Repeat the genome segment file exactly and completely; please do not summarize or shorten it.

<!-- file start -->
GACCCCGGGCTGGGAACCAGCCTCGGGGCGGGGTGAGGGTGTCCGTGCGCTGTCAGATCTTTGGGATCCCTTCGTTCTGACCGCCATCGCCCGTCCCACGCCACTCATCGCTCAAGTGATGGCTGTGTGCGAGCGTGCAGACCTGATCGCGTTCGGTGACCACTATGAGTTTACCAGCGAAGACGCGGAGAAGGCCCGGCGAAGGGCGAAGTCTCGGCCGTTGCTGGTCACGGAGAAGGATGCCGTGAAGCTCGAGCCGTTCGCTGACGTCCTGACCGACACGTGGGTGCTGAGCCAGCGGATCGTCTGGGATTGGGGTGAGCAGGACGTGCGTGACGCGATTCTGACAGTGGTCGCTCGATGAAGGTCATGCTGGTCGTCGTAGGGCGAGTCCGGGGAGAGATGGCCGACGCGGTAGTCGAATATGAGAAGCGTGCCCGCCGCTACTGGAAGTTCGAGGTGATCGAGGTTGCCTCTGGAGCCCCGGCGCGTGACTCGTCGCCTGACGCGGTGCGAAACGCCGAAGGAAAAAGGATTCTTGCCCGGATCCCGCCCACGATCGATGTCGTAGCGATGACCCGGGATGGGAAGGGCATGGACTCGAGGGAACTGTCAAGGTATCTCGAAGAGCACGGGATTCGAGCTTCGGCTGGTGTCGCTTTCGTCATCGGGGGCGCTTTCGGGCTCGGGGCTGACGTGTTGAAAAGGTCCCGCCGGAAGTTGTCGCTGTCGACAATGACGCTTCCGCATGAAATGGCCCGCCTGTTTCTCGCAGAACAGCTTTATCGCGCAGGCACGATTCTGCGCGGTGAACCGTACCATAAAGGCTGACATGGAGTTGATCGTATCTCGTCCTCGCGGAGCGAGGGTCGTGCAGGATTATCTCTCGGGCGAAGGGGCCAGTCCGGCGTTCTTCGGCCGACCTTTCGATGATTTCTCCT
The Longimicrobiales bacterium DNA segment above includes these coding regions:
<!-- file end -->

GACCCCGGGCTGGGAACCAGCCTCGGGGCGGGGTGAGGGTGTCCGTGCGCTGTCAGATCTTTGGGATCCCTTCGTTCTGACCGCCATCGCCCGTCCCACGCCACTCATCGCTCAAGTGATGGCTGTGTGCGAGCGTGCAGACCTGATCGCGTTCGGTGACCACTATGAGTTTACCAGCGAAGACGCGGAGAAGGCCCGGCGAAGGGCGAAGTCTCGGCCGTTGCTGGTCACGGAGAAGGATGCCGTGAAGCTCGAGCCGTTCGCTGACGTCCTGACCGACACGTGGGTGCTGAGCCAGCGGATCGTCTGGGATTGGGGTGAGCAGGACGTGCGTGACGCGATTCTGACAGTGGTCGCTCGATGAAGGTCATGCTGGTCGTCGTAGGGCGAGTCCGGGGAGAGATGGCCGACGCGGTAGTCGAATATGAGAAGCGTGCCCGCCGCTACTGGAAGTTCGAGGTGATCGAGGTTGCCTCTGGAGCCCCGGCGCGTGACTCGTCGCCTGACGCGGTGCGAAACGCCGAAGGAAAAAGGATTCTTGCCCGGATCCCGCCCACGATCGATGTCGTAGCGATGACCCGGGATGGGAAGGGCATGGACTCGAGGGAACTGTCAAGGTATCTCGAAGAGCACGGGATTCGAGCTTCGGCTGGTGTCGCTTTCGTCATCGGGGGCGCTTTCGGGCTCGGGGCTGACGTGTTGAAAAGGTCCCGCCGGAAGTTGTCGCTGTCGACAATGACGCTTCCGCATGAAATGGCCCGCCTGTTTCTCGCAGAACAGCTTTATCGCGCAGGCACGATTCTGCGCGGTGAACCGTACCATAAAGGCTGACATGGAGTTGATCGTATCTCGTCCTCGCGGAGCGAGGGTCGTGCAGGATTATCTCTCGGGCGAAGGGGCCAGTCCGGCGTTCTTCGGCCGACCTTTCGATGATTTCTCCT
The Longimicrobiales bacterium DNA segment above includes these coding regions: